Markovo residents ('markovchane') pride themselves on being the descendants of the first Russian explorers of this land. It was near Markovo where in the 17th century the discoverers led by Semyon Dezhnev established Anadyrsk.
Anadyrsk became the first Russian settlement in the Far North. It was located at the crossing of trade routes of the indigenous people of Chukotka who travelled to Kamchatka and Alaska. Anadyrsk existed for around 1.5 centuries before being abolished.
For many years after the future Anadyr was established, Markovo remained the 'capital' of this area. It was home to offices of Russian and American trading companies, the local administration and a weather station.
During WWII, Markovo had an auxiliary airfield servicing the Alaska–Siberian air connection. The airfield was used for the landing of American combat and cargo aircraft heading to the front, after the planes crossed the Bering Strait.
Under 20% of the Markovo population is from Russia; the rest are indigenous communities of the North and long-term residents (3rd–4th generations living in Chukotka).
'Markovchane' appeared from three hundred years of coexistence of Russians and Chuvans, and later, Evens and Chukchi.
The locals sing centuries-old Russian national songs, believe in the spirits of the tundra, perform the pagan ritual of 'feeding' before they go fishing or hunting and at the same time remain Orthodox Christians.
Markovo is a blend of different cultures, traditions and customs.
Those who came here to stay have adopted the local methods of hunting and fishing. Reindeer herding was an important part of their lives as well as breeding sled dogs because sled dog rides were once the main means of transport in the area. Markovchane were considered the best kayurs (reindeer/dog sled drivers) in Chukotka. They used to travel from Markovo to the Bering Strait, Kamchatka and Kolyma.
They lived in wooden houses with a fireplace, earth floors and a flat roof. They primarily wore Russian-style clothing. For the most part, their diet consisted of fish and venison, with roots for seasoning. Bread and pies were served on holidays. The main drinks were tea and homemade spirit.
Markovo now has its own museum of local history. It features collections of ancient and old arms and equipment, household items and clothes. The settlement has an Orthodox church honouring Nicholas the Wonderworker.
Markovo is located in a picturesque forest area.
The surroundings are quite unique: this land is untouched by permafrost. That's why here you will find forests with huge trees of impressive girth.
Markovo is a true oasis amid the permafrost of Chukotka.
Average summer temperature is +20 °C with an occasional +30 °C—warm enough to wear a short-sleeve shirt. That said, no one dares to do so: Markovo is known not only for its potatoes and cabbage grown on open ground (unheard of in Chukotka) but also for its oversized mosquitoes and flies, plentiful because of the big river nearby.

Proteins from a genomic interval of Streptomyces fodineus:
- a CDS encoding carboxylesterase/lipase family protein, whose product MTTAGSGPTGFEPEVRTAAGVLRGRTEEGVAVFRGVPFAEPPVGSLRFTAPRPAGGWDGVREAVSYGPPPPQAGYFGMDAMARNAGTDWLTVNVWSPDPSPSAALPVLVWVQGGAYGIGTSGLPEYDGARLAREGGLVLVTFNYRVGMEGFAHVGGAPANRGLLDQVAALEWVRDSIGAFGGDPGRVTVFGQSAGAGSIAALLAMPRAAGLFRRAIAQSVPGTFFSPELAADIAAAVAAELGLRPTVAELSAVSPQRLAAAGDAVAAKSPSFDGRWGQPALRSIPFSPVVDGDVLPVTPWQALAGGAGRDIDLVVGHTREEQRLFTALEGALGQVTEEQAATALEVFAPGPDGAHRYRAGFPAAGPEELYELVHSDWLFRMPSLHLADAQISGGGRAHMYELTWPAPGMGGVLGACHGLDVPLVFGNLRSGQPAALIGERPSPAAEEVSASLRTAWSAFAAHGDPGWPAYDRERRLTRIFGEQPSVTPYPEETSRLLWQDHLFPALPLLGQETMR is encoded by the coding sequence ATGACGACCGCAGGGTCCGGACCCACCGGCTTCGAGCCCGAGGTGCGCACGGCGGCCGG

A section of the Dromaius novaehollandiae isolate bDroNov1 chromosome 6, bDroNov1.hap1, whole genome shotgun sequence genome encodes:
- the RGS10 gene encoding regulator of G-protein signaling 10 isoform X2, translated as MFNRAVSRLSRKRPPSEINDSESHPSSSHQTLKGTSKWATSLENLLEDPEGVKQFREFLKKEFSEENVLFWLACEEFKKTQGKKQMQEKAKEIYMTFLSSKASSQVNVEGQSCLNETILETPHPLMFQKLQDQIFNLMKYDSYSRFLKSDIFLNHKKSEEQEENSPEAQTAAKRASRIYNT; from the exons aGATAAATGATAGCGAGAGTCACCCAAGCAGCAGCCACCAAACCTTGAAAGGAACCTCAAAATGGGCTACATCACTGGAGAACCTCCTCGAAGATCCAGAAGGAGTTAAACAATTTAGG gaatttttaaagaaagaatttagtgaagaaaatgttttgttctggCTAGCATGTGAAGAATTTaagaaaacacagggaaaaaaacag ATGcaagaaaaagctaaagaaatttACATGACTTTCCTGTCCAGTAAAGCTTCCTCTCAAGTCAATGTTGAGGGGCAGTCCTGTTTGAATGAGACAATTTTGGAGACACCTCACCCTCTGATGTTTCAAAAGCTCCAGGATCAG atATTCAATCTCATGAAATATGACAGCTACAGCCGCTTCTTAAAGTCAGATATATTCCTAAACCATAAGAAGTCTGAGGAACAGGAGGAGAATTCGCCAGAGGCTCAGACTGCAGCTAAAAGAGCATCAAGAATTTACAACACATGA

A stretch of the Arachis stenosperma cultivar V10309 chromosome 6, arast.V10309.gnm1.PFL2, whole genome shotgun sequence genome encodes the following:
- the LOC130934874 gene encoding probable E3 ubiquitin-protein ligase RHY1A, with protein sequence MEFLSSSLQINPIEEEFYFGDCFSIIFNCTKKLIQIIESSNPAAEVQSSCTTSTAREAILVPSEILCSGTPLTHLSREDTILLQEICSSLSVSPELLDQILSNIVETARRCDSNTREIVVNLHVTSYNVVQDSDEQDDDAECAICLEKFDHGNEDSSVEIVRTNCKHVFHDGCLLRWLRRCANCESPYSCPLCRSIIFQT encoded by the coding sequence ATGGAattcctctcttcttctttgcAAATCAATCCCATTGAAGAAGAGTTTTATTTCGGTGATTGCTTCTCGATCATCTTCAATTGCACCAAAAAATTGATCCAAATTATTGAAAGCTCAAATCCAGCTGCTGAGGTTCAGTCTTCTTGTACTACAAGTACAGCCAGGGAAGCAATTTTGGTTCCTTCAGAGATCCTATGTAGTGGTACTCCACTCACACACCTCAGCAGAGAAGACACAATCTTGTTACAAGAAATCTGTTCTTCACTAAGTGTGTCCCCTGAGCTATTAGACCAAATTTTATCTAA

The truth is that Markovo has just as many mosquitoes as other parts of mainland Chukotka, but for some reason it is the Markovo insects that have inspired the intimidating tales.
Markovo does have a lot of tales and legends. One of them talks about a treasure buried by the last residents of Anadyrsk.
Air travel is available in the area. You can get to Markovo from Anadyr by plane or helicopter. In addition, there are flights to Markovo from Vayegi, Lamutskoye, Chuvanskoye and Okruzhnoy. For flight options, fares and baggage allowance, go to ChukotAVIA at http://chukotavia.com/.
The Yary shipping terminal is located near the settlement of Markovo.
One of the most exciting trip opportunities in Chukotka is going on a cruise from Anadyr to Markovo.
The Anadyr River is Chukotka's benefactress, main waterway and the most populated place in the area.
A trip like this is a chance to get to know the region, its culture, history and local customs. Cruise highlights: 600 km one way, three terrestrial ecosystems and four settlements including Krasneno, the smallest rural locality in Chukotka. A relaxing trip can be combined with fishing or hunting.
The Anadyr district is a dream come true for hunters and fishermen. Summer season offers brown bear, moose, wolverine and wild reindeer hunting. In winter, visitors get on snowmobiles in search of the stealthiest predator in Chukotka—the tundra wolf.
Fishing opportunities are just as amazing. There are 27 fish species in the Anadyr, the most precious trophy being the 25-kilo pike.
Just like hundreds of years ago, people living near the Anadyr river are engaged in chum salmon fishing.
'We have the most delicious caviar', insist the markovchane. 'Yours, from the Anadyr river, are small and immature, whereas ours are simply perfect'. The only place with caviar superior to that of Markovo is Lamutskoye, or so its residents say. Lamutskoye is the uppermost settlement on the Anadyr.
In this area, Chukotka's main river is fast, rolling and has an emerald tint. This colour comes from the reflections of cottonwood and larches growing on its banks.
During the winter, travellers can get to Markovo using land transport such as tractors or ATVs.